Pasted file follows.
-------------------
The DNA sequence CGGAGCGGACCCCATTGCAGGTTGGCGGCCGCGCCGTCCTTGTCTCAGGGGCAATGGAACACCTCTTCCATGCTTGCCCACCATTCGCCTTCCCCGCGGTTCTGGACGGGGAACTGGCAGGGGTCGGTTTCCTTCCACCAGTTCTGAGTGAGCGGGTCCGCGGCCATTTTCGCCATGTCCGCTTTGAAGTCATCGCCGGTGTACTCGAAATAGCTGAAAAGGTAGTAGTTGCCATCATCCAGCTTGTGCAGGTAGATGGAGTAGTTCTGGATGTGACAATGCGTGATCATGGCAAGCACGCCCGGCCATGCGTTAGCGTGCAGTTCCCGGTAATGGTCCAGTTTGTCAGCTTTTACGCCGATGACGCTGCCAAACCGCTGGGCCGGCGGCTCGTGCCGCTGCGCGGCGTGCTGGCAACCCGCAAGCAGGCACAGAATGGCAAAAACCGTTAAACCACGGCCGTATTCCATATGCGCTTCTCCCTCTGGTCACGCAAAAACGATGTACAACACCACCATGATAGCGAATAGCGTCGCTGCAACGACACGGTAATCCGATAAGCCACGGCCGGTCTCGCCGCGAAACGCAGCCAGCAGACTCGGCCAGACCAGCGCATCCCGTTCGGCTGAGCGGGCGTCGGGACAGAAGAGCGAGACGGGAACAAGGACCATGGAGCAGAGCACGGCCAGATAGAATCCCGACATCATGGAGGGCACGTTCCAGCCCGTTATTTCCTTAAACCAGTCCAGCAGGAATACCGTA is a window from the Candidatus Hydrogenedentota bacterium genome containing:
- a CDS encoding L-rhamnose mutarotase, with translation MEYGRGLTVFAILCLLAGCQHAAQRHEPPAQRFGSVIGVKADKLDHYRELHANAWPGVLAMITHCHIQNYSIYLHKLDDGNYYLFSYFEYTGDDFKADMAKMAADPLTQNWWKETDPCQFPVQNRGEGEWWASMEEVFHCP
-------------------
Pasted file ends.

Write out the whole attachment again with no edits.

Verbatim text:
The DNA sequence CGGAGCGGACCCCATTGCAGGTTGGCGGCCGCGCCGTCCTTGTCTCAGGGGCAATGGAACACCTCTTCCATGCTTGCCCACCATTCGCCTTCCCCGCGGTTCTGGACGGGGAACTGGCAGGGGTCGGTTTCCTTCCACCAGTTCTGAGTGAGCGGGTCCGCGGCCATTTTCGCCATGTCCGCTTTGAAGTCATCGCCGGTGTACTCGAAATAGCTGAAAAGGTAGTAGTTGCCATCATCCAGCTTGTGCAGGTAGATGGAGTAGTTCTGGATGTGACAATGCGTGATCATGGCAAGCACGCCCGGCCATGCGTTAGCGTGCAGTTCCCGGTAATGGTCCAGTTTGTCAGCTTTTACGCCGATGACGCTGCCAAACCGCTGGGCCGGCGGCTCGTGCCGCTGCGCGGCGTGCTGGCAACCCGCAAGCAGGCACAGAATGGCAAAAACCGTTAAACCACGGCCGTATTCCATATGCGCTTCTCCCTCTGGTCACGCAAAAACGATGTACAACACCACCATGATAGCGAATAGCGTCGCTGCAACGACACGGTAATCCGATAAGCCACGGCCGGTCTCGCCGCGAAACGCAGCCAGCAGACTCGGCCAGACCAGCGCATCCCGTTCGGCTGAGCGGGCGTCGGGACAGAAGAGCGAGACGGGAACAAGGACCATGGAGCAGAGCACGGCCAGATAGAATCCCGACATCATGGAGGGCACGTTCCAGCCCGTTATTTCCTTAAACCAGTCCAGCAGGAATACCGTA is a window from the Candidatus Hydrogenedentota bacterium genome containing:
- a CDS encoding L-rhamnose mutarotase, with translation MEYGRGLTVFAILCLLAGCQHAAQRHEPPAQRFGSVIGVKADKLDHYRELHANAWPGVLAMITHCHIQNYSIYLHKLDDGNYYLFSYFEYTGDDFKADMAKMAADPLTQNWWKETDPCQFPVQNRGEGEWWASMEEVFHCP